The adjacent room had games set up that the visitors could actually play for a limited amount of time. The games spanned a variety of genres and included Secret of Monkey Island, Myst, Pac-Man, Super Mario Bros., and Flower. What I found most interesting about this room is that people of all ages were enjoying all the different games. In particular, and as shown, I liked to see kids rushing up to play the classics. It was cool seeing them trying to figure out games that they probably aren’t used to, such as Secret of Monkey Island, and not just giving up because of its unfamiliar style of play or “antiquity.”
That last one is Jen playing Myst. You can’t tell by her standing there, but there was a lot of urgency in her playing because of the time limit. Though it was a good choice of a game to showcase due to its place in history and to add variety to the styles of games in the room, it was certainly unnerving trying to do anything.
3. The History of Gaming
In “Advances in Mechanics,” the Smithsonian chose different actions found in gaming – such as running, jumping, climbing, and flying – and gave examples of each throughout gaming’s different eras. They defined the eras as being Start (Atari), 8-Bit (NES), Bitwars (SNES), Transition (N64 and PSX), and Next Generation (current systems). Transition usually held the most interesting examples, as one would imagine due to the advancement to 3D. “Climbing,” for instance, depicted Laura Croft climbing a ledge in Tomb Raider and Mario scuffling up a tree in Super Mario 64—both huge advancements in the mechanic. It’s easy to say those games were revolutionary because they were 3D, but breaking down the games in this way to see the revolution in such a simple manner was really neat.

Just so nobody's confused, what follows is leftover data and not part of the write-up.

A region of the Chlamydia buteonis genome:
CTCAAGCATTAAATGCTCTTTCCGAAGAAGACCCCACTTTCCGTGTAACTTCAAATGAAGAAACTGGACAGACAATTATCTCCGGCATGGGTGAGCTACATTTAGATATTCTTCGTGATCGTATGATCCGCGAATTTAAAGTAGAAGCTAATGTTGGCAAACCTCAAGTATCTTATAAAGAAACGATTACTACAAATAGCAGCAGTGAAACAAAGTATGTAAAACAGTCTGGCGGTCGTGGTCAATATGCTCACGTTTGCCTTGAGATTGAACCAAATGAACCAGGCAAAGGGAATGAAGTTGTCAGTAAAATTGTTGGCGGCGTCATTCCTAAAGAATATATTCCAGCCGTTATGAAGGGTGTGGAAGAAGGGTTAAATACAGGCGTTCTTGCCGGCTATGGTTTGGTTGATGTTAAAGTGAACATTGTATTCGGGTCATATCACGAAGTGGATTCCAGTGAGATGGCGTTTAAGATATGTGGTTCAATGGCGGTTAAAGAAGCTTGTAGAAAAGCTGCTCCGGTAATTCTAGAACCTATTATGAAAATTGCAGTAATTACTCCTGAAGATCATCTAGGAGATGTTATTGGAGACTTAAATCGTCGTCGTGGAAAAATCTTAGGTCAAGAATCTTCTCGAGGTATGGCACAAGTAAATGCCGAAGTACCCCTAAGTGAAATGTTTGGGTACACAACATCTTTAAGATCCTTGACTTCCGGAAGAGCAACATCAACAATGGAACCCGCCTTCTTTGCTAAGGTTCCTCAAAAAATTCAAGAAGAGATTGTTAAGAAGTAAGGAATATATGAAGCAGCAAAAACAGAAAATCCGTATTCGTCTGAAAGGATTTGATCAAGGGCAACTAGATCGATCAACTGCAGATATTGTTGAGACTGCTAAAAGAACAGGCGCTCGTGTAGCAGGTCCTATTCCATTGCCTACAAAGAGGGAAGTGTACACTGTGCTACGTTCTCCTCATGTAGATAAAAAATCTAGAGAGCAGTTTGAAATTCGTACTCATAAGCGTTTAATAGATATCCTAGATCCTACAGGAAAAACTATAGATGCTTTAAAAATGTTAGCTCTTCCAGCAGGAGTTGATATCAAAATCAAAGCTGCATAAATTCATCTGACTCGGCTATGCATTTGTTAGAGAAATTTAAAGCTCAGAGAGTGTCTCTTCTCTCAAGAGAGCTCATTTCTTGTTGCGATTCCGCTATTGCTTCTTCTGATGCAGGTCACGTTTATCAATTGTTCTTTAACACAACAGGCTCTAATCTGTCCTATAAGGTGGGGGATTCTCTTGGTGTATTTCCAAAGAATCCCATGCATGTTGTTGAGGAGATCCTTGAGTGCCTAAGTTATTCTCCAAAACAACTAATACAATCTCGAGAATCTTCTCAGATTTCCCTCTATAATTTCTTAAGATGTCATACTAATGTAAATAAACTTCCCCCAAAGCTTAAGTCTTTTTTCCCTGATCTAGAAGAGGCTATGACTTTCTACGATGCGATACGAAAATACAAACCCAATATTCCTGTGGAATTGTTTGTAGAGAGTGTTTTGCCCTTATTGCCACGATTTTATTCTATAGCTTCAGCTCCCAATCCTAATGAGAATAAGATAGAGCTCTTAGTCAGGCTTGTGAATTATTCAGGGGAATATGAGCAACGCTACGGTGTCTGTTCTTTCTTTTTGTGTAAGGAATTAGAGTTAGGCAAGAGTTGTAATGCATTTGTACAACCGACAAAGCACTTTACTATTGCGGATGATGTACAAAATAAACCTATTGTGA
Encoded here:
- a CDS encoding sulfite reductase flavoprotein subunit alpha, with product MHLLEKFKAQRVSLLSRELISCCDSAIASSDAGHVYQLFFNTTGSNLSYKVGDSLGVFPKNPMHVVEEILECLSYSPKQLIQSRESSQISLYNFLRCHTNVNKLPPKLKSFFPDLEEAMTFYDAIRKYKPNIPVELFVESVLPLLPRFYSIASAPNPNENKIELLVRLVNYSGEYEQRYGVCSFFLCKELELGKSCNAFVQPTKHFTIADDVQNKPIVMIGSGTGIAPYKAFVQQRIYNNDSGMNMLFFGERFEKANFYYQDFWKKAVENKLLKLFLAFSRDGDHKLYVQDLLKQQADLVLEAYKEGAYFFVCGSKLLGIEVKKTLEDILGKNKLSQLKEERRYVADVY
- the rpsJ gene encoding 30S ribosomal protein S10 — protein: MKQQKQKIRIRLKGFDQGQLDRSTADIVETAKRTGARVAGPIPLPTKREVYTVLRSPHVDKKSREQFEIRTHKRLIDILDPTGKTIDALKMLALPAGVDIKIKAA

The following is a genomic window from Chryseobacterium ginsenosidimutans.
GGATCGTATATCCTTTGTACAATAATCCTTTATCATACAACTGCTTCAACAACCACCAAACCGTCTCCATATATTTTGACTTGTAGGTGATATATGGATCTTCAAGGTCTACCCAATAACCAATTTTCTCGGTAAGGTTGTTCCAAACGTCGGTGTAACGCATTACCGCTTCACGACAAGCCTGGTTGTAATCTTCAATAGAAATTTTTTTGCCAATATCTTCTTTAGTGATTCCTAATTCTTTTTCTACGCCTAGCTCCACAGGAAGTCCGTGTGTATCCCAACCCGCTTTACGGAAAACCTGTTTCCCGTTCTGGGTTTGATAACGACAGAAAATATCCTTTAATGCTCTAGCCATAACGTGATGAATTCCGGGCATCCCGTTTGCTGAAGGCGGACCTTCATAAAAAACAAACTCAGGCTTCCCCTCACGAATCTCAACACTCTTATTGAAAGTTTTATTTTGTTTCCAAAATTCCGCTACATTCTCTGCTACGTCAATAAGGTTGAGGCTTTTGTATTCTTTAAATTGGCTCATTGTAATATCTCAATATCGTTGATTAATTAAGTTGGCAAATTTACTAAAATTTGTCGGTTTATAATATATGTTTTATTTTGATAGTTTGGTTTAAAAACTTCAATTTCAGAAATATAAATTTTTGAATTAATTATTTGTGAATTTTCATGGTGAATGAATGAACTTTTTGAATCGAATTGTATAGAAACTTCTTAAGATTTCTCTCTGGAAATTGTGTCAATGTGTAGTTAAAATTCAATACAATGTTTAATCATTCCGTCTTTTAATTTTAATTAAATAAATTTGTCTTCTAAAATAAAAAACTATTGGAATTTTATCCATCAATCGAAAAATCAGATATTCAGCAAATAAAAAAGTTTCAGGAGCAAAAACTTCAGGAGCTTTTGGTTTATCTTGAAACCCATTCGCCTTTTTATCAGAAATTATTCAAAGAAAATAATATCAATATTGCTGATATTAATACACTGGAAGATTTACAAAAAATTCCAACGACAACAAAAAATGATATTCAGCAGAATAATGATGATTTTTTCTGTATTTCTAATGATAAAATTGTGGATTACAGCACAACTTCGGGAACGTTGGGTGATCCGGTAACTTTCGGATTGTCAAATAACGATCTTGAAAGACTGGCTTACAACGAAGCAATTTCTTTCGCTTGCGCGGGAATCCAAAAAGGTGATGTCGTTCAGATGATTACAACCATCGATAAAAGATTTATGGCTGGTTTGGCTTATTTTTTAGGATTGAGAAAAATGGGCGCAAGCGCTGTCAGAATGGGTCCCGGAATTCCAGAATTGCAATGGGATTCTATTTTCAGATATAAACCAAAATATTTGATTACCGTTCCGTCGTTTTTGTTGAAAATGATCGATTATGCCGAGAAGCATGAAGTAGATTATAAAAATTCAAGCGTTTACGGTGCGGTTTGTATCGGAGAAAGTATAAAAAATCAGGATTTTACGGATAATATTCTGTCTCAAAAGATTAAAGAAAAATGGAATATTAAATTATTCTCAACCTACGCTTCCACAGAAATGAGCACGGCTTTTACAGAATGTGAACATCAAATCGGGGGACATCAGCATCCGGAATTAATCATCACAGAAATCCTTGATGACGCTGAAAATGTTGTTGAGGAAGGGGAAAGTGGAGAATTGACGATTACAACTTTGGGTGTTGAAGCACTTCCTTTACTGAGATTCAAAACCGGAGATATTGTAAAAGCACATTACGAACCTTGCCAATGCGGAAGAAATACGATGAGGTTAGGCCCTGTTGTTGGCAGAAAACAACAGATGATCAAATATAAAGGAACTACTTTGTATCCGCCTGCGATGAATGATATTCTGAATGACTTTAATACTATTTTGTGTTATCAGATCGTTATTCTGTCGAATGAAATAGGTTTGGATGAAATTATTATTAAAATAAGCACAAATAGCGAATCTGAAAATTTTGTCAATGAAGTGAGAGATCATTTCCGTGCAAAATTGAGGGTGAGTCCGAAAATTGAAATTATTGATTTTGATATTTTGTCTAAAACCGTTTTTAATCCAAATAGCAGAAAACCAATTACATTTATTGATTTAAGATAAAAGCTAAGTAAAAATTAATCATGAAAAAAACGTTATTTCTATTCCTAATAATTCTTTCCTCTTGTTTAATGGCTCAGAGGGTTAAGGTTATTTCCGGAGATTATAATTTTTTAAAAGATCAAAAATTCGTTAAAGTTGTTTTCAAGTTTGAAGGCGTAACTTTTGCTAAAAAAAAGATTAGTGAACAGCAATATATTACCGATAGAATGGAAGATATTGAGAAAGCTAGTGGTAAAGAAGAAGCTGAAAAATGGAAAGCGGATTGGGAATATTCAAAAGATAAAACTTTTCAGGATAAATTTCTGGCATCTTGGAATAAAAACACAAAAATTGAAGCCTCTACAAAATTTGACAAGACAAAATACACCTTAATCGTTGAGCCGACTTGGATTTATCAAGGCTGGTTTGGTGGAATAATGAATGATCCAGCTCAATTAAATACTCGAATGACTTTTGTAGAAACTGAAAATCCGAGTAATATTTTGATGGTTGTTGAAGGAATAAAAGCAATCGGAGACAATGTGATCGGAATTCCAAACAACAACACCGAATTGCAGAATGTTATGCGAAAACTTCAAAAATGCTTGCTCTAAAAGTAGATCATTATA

*An aside: While we were watching this part we met an OCRemixer that goes by the handle Bahamut—he was one of the volunteer curators that day and approached me because I was wearing my [Score.] shirt. He encouraged me to get active on OCR, so I’ve started to tip-top my way in under the name Muuurgh. If you peruse OCR and see me there, give me a shout! I’ll be posting my originals in the originals section.
The final room had all kinds of consoles in it, from the first Atari to Colecovision to Sega Master System to the PC to modern consoles. Each had the system itself, a display of iconic games from that console, and an informative screen talking about the systems’ important games of different genres.
For the screen, you would press a button next to one of the listed genres and it would talk about the game shown and its importance in gaming history. One could spend a long, long time hitting up each of the stations to find out some radical history.
All in all, if you can make it to D.C., go check the exhibit, cruise around the other parts of the Smithsonian, and find a great place to eat (they are a’plenty!). And hey, you can go by yourself, with some friends, or with your significant other—I can attest for it being a great spot for a date!